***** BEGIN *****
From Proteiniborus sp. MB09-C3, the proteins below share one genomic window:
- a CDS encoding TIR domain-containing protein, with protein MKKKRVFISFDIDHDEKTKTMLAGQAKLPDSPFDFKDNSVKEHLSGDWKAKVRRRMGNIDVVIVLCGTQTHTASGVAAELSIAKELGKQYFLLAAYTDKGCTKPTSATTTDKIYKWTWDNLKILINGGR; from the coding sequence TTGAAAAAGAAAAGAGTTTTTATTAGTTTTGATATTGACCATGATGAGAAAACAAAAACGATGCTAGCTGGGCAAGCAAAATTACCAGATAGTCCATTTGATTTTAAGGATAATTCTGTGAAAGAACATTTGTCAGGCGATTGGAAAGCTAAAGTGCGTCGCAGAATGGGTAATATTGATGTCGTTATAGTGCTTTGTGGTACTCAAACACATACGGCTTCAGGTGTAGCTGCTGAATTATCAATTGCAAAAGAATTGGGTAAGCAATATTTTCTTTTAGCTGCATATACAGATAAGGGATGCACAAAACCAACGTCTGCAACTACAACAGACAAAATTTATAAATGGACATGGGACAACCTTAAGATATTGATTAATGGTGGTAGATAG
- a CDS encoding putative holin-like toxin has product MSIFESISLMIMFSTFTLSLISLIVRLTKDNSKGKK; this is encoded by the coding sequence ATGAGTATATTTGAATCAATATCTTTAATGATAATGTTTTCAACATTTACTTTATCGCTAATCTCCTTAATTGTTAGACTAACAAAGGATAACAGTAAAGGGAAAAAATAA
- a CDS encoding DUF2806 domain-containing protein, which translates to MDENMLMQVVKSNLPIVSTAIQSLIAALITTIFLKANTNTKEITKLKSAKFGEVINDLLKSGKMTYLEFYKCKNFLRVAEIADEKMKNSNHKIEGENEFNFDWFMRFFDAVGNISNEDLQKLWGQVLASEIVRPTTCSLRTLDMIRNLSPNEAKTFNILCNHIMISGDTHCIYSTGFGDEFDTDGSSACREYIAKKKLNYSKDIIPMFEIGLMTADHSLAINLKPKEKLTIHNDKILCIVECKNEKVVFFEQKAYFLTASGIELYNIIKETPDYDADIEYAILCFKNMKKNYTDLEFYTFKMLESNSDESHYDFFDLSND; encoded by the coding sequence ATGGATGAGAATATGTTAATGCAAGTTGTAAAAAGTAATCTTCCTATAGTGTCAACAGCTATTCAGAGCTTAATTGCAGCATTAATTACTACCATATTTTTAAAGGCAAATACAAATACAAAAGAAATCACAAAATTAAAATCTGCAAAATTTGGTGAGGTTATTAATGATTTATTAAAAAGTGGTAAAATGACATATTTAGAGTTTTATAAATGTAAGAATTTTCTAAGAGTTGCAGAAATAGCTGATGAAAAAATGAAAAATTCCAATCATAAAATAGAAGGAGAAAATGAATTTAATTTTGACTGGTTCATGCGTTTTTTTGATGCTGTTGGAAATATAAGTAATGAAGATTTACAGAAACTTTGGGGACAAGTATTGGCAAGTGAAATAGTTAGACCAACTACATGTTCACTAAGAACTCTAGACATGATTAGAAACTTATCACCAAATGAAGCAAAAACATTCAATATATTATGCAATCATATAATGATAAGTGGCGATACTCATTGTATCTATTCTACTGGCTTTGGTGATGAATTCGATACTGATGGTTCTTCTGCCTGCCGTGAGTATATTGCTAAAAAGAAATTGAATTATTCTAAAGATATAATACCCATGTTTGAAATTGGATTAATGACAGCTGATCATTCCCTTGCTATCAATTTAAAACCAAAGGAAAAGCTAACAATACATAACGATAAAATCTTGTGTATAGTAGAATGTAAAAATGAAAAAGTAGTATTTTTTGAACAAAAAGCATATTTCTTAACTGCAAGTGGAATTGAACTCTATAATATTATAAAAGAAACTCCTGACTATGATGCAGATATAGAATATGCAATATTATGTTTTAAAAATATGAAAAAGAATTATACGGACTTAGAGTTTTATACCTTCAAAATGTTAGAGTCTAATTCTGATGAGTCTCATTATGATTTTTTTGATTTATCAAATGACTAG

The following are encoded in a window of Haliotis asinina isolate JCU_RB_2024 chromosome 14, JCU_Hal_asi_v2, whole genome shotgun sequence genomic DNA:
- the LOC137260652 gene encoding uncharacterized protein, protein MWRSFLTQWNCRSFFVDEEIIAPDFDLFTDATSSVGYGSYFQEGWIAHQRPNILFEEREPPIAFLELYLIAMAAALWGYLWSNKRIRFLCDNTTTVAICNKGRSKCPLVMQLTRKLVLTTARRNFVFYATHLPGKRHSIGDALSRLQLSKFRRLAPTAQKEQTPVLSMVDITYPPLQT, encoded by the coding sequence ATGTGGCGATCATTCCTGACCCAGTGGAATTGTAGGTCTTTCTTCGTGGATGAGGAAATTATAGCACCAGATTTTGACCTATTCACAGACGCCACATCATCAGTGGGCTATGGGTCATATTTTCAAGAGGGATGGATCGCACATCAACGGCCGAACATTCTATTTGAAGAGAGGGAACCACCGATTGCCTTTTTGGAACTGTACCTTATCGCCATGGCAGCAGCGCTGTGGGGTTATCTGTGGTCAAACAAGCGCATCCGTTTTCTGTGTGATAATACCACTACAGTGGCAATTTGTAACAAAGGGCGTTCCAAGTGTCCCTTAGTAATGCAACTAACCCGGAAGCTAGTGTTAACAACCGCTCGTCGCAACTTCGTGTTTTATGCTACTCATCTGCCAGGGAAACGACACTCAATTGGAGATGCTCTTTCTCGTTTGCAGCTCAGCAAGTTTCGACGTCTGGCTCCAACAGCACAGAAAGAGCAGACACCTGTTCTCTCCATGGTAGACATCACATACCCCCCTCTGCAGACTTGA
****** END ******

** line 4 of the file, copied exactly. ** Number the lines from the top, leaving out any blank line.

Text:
- a CDS encoding DUF2806 domain-containing protein, which translates to MDENMLMQVVKSNLPIVSTAIQSLIAALITTIFLKANTNTKEITKLKSAKFGEVINDLLKSGKMTYLEFYKCKNFLRVAEIADEKMKNSNHKIEGENEFNFDWFMRFFDAVGNISNEDLQKLWGQVLASEIVRPTTCSLRTLDMIRNLSPNEAKTFNILCNHIMISGDTHCIYSTGFGDEFDTDGSSACREYIAKKKLNYSKDIIPMFEIGLMTADHSLAINLKPKEKLTIHNDKILCIVECKNEKVVFFEQKAYFLTASGIELYNIIKETPDYDADIEYAILCFKNMKKNYTDLEFYTFKMLESNSDESHYDFFDLSND; encoded by the coding sequence ATGGATGAGAATATGTTAATGCAAGTTGTAAAAAGTAATCTTCCTATAGTGTCAACAGCTATTCAGAGCTTAATTGCAGCATTAATTACTACCATATTTTTAAAGGCAAATACAAATACAAAAGAAATCACAAAATTAAAATCTGCAAAATTTGGTGAGGTTATTAATGATTTATTAAAAAGTGGTAAAATGACATATTTAGAGTTTTATAAATGTAAGAATTTTCTAAGAGTTGCAGAAATAGCTGATGAAAAAATGAAAAATTCCAATCATAAAATAGAAGGAGAAAATGAATTTAATTTTGACTGGTTCATGCGTTTTTTTGATGCTGTTGGAAATATAAGTAATGAAGATTTACAGAAACTTTGGGGACAAGTATTGGCAAGTGAAATAGTTAGACCAACTACATGTTCACTAAGAACTCTAGACATGATTAGAAACTTATCACCAAATGAAGCAAAAACATTCAATATATTATGCAATCATATAATGATAAGTGGCGATACTCATTGTATCTATTCTACTGGCTTTGGTGATGAATTCGATACTGATGGTTCTTCTGCCTGCCGTGAGTATATTGCTAAAAAGAAATTGAATTATTCTAAAGATATAATACCCATGTTTGAAATTGGATTAATGACAGCTGATCATTCCCTTGCTATCAATTTAAAACCAAAGGAAAAGCTAACAATACATAACGATAAAATCTTGTGTATAGTAGAATGTAAAAATGAAAAAGTAGTATTTTTTGAACAAAAAGCATATTTCTTAACTGCAAGTGGAATTGAACTCTATAATATTATAAAAGAAACTCCTGACTATGATGCAGATATAGAATATGCAATATTATGTTTTAAAAATATGAAAAAGAATTATACGGACTTAGAGTTTTATACCTTCAAAATGTTAGAGTCTAATTCTGATGAGTCTCATTATGATTTTTTTGATTTATCAAATGACTAG